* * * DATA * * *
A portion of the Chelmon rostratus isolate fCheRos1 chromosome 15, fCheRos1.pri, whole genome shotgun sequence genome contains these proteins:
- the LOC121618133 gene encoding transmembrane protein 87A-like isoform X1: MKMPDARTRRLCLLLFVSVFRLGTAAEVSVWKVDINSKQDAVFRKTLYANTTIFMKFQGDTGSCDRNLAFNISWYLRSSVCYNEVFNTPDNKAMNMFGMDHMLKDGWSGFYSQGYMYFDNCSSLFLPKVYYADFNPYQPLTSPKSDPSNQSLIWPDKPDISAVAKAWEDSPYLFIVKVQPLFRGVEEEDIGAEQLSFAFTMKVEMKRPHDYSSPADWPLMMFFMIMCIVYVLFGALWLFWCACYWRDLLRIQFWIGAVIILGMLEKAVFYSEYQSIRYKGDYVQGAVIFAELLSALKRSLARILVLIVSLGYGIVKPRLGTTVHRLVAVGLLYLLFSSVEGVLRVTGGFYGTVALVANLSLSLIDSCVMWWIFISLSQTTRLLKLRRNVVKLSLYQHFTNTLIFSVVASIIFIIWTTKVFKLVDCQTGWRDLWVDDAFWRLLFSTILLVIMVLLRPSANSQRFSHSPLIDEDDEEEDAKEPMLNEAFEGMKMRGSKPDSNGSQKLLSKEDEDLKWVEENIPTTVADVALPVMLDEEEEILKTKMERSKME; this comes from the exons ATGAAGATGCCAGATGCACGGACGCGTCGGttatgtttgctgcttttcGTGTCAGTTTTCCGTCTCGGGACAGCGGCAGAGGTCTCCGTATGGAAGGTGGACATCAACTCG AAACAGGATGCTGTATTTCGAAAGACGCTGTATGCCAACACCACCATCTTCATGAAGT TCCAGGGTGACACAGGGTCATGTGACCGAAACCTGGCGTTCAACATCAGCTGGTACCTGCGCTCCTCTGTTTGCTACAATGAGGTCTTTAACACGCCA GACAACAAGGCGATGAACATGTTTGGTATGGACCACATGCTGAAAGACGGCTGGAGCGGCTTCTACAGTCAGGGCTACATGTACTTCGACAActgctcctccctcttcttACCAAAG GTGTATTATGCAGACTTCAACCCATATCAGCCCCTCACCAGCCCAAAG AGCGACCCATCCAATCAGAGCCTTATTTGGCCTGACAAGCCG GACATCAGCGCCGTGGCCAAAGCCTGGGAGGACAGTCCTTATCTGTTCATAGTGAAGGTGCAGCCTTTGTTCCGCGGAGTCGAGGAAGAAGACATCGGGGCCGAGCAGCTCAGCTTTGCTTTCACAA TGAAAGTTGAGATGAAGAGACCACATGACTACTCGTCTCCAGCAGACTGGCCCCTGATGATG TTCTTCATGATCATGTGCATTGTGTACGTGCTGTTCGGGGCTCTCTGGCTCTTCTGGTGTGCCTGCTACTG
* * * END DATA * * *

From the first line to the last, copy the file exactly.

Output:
A portion of the Chelmon rostratus isolate fCheRos1 chromosome 15, fCheRos1.pri, whole genome shotgun sequence genome contains these proteins:
- the LOC121618133 gene encoding transmembrane protein 87A-like isoform X1: MKMPDARTRRLCLLLFVSVFRLGTAAEVSVWKVDINSKQDAVFRKTLYANTTIFMKFQGDTGSCDRNLAFNISWYLRSSVCYNEVFNTPDNKAMNMFGMDHMLKDGWSGFYSQGYMYFDNCSSLFLPKVYYADFNPYQPLTSPKSDPSNQSLIWPDKPDISAVAKAWEDSPYLFIVKVQPLFRGVEEEDIGAEQLSFAFTMKVEMKRPHDYSSPADWPLMMFFMIMCIVYVLFGALWLFWCACYWRDLLRIQFWIGAVIILGMLEKAVFYSEYQSIRYKGDYVQGAVIFAELLSALKRSLARILVLIVSLGYGIVKPRLGTTVHRLVAVGLLYLLFSSVEGVLRVTGGFYGTVALVANLSLSLIDSCVMWWIFISLSQTTRLLKLRRNVVKLSLYQHFTNTLIFSVVASIIFIIWTTKVFKLVDCQTGWRDLWVDDAFWRLLFSTILLVIMVLLRPSANSQRFSHSPLIDEDDEEEDAKEPMLNEAFEGMKMRGSKPDSNGSQKLLSKEDEDLKWVEENIPTTVADVALPVMLDEEEEILKTKMERSKME; this comes from the exons ATGAAGATGCCAGATGCACGGACGCGTCGGttatgtttgctgcttttcGTGTCAGTTTTCCGTCTCGGGACAGCGGCAGAGGTCTCCGTATGGAAGGTGGACATCAACTCG AAACAGGATGCTGTATTTCGAAAGACGCTGTATGCCAACACCACCATCTTCATGAAGT TCCAGGGTGACACAGGGTCATGTGACCGAAACCTGGCGTTCAACATCAGCTGGTACCTGCGCTCCTCTGTTTGCTACAATGAGGTCTTTAACACGCCA GACAACAAGGCGATGAACATGTTTGGTATGGACCACATGCTGAAAGACGGCTGGAGCGGCTTCTACAGTCAGGGCTACATGTACTTCGACAActgctcctccctcttcttACCAAAG GTGTATTATGCAGACTTCAACCCATATCAGCCCCTCACCAGCCCAAAG AGCGACCCATCCAATCAGAGCCTTATTTGGCCTGACAAGCCG GACATCAGCGCCGTGGCCAAAGCCTGGGAGGACAGTCCTTATCTGTTCATAGTGAAGGTGCAGCCTTTGTTCCGCGGAGTCGAGGAAGAAGACATCGGGGCCGAGCAGCTCAGCTTTGCTTTCACAA TGAAAGTTGAGATGAAGAGACCACATGACTACTCGTCTCCAGCAGACTGGCCCCTGATGATG TTCTTCATGATCATGTGCATTGTGTACGTGCTGTTCGGGGCTCTCTGGCTCTTCTGGTGTGCCTGCTACTG